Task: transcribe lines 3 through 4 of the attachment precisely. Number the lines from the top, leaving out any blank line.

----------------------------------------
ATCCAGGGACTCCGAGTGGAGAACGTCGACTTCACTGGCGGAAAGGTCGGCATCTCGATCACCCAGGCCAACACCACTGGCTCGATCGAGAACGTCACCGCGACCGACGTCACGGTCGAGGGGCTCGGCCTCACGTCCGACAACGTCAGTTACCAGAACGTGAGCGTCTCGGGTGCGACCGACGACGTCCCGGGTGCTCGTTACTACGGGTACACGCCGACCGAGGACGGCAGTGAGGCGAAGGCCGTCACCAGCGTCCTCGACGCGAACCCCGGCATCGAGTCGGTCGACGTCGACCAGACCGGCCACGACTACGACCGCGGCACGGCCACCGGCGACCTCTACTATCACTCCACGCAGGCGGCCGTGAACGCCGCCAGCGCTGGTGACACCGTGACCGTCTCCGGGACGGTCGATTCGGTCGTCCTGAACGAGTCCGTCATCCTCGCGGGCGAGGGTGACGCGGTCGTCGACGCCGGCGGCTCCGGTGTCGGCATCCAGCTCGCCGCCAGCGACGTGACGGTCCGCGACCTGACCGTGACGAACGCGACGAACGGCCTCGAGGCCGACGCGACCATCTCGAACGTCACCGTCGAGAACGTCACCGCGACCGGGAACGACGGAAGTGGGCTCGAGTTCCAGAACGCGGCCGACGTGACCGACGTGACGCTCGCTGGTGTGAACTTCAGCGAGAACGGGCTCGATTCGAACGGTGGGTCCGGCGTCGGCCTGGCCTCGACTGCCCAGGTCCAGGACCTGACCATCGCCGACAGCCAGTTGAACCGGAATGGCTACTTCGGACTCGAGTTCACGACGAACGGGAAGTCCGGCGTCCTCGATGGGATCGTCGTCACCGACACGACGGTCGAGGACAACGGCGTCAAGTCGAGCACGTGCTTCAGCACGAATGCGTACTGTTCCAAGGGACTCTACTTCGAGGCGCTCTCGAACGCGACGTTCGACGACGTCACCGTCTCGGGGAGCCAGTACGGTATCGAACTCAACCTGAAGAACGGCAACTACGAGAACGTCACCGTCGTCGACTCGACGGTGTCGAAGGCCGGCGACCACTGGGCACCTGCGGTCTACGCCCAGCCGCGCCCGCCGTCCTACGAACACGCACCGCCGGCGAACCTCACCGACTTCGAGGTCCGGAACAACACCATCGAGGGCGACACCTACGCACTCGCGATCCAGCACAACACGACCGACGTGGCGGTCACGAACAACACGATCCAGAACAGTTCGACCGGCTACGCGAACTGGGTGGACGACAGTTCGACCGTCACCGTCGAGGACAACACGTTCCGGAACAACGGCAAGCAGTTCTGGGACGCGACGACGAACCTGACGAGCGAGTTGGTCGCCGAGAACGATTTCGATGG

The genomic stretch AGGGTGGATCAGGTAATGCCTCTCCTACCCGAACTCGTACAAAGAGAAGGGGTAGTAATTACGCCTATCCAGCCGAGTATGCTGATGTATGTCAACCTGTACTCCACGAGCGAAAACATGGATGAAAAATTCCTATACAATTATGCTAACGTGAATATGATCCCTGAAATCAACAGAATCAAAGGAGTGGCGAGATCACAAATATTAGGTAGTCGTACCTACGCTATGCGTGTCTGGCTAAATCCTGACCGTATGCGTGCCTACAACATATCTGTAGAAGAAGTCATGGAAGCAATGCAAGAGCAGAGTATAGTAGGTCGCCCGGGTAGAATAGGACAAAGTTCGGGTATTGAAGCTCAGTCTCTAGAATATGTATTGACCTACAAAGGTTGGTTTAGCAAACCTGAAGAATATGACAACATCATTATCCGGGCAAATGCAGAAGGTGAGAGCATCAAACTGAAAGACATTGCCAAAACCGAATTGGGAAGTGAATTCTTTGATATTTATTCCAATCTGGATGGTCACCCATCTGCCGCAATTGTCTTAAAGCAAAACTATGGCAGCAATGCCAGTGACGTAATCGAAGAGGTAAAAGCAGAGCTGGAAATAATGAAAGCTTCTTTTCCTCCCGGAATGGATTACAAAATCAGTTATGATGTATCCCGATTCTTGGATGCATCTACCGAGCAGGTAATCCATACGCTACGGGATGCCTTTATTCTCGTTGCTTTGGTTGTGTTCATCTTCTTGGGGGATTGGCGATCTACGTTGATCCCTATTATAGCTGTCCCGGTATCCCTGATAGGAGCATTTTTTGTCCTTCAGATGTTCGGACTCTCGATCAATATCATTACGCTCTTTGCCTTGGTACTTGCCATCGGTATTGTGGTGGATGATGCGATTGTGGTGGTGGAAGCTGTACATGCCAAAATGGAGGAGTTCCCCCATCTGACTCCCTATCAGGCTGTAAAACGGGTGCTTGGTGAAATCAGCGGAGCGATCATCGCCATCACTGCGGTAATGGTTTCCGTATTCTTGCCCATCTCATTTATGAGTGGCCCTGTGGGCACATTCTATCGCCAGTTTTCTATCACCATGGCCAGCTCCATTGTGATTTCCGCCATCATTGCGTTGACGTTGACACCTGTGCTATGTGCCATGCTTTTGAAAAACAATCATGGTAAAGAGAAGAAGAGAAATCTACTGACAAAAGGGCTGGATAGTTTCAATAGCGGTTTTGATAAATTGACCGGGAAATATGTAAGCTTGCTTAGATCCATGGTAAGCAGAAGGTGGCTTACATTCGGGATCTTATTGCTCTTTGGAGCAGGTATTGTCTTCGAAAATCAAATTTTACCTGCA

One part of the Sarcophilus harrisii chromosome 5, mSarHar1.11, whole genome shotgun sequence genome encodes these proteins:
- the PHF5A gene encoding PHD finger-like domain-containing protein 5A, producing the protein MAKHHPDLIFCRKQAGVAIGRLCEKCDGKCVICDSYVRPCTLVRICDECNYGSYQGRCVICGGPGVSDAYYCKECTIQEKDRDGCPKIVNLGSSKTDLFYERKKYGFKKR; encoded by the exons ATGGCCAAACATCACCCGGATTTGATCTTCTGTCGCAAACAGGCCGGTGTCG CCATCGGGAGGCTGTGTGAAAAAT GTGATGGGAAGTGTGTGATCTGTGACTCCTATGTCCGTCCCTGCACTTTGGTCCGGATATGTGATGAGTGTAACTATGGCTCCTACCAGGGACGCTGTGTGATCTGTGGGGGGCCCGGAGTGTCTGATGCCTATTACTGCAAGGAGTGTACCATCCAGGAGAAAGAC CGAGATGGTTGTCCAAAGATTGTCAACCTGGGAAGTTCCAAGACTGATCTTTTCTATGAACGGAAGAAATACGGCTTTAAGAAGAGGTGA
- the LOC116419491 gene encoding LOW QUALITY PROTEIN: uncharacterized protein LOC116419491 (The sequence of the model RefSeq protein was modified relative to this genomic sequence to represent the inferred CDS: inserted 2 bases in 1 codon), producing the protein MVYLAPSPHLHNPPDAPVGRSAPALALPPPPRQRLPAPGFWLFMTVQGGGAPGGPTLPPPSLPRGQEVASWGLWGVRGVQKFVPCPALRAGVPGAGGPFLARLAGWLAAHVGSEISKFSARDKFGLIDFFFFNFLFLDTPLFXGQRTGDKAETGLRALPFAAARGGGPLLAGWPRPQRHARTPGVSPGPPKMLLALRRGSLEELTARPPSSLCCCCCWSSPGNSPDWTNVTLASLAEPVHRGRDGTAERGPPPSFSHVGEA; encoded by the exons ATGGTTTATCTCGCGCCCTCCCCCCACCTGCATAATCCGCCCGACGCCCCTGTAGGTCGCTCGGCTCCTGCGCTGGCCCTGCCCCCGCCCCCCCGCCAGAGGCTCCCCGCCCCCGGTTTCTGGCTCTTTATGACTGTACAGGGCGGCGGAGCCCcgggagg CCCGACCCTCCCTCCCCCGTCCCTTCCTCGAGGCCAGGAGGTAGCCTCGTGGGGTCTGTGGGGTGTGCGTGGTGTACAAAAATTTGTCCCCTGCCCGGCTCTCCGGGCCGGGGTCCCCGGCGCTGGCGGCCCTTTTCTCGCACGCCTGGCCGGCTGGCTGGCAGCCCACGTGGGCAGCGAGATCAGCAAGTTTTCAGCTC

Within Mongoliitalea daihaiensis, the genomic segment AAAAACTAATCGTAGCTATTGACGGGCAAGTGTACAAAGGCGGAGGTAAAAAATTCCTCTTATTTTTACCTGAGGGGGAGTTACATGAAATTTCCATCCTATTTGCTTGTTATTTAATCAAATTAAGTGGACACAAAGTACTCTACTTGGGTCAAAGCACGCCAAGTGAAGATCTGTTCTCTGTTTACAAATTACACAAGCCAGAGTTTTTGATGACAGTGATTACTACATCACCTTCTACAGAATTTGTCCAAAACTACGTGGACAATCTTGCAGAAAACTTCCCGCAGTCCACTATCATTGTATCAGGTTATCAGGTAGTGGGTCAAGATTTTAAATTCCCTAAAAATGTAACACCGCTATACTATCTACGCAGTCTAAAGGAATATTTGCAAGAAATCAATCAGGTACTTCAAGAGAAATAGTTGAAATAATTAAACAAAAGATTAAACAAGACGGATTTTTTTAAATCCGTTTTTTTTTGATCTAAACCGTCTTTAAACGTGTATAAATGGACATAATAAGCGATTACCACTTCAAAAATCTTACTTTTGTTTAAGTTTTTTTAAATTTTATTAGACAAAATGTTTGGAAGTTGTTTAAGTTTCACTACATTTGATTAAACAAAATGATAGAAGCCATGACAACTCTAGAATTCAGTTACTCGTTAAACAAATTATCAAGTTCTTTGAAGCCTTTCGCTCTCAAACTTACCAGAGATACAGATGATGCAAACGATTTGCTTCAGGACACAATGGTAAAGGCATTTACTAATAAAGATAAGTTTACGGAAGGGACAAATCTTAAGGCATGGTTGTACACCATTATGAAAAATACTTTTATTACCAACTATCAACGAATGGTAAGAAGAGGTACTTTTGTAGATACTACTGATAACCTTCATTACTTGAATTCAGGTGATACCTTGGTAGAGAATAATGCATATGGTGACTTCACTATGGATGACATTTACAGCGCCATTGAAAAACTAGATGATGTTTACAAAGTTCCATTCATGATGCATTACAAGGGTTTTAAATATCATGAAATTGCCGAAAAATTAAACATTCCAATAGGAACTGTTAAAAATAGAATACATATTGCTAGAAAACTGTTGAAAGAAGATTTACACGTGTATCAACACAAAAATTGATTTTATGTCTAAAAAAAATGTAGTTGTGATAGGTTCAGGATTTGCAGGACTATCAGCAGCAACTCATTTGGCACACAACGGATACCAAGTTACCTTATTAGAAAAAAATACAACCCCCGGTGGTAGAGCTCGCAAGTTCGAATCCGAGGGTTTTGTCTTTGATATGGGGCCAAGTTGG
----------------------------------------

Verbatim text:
One part of the Sarcophilus harrisii chromosome 5, mSarHar1.11, whole genome shotgun sequence genome encodes these proteins:
- the PHF5A gene encoding PHD finger-like domain-containing protein 5A, producing the protein MAKHHPDLIFCRKQAGVAIGRLCEKCDGKCVICDSYVRPCTLVRICDECNYGSYQGRCVICGGPGVSDAYYCKECTIQEKDRDGCPKIVNLGSSKTDLFYERKKYGFKKR; encoded by the exons ATGGCCAAACATCACCCGGATTTGATCTTCTGTCGCAAACAGGCCGGTGTCG CCATCGGGAGGCTGTGTGAAAAAT GTGATGGGAAGTGTGTGATCTGTGACTCCTATGTCCGTCCCTGCACTTTGGTCCGGATATGTGATGAGTGTAACTATGGCTCCTACCAGGGACGCTGTGTGATCTGTGGGGGGCCCGGAGTGTCTGATGCCTATTACTGCAAGGAGTGTACCATCCAGGAGAAAGAC CGAGATGGTTGTCCAAAGATTGTCAACCTGGGAAGTTCCAAGACTGATCTTTTCTATGAACGGAAGAAATACGGCTTTAAGAAGAGGTGA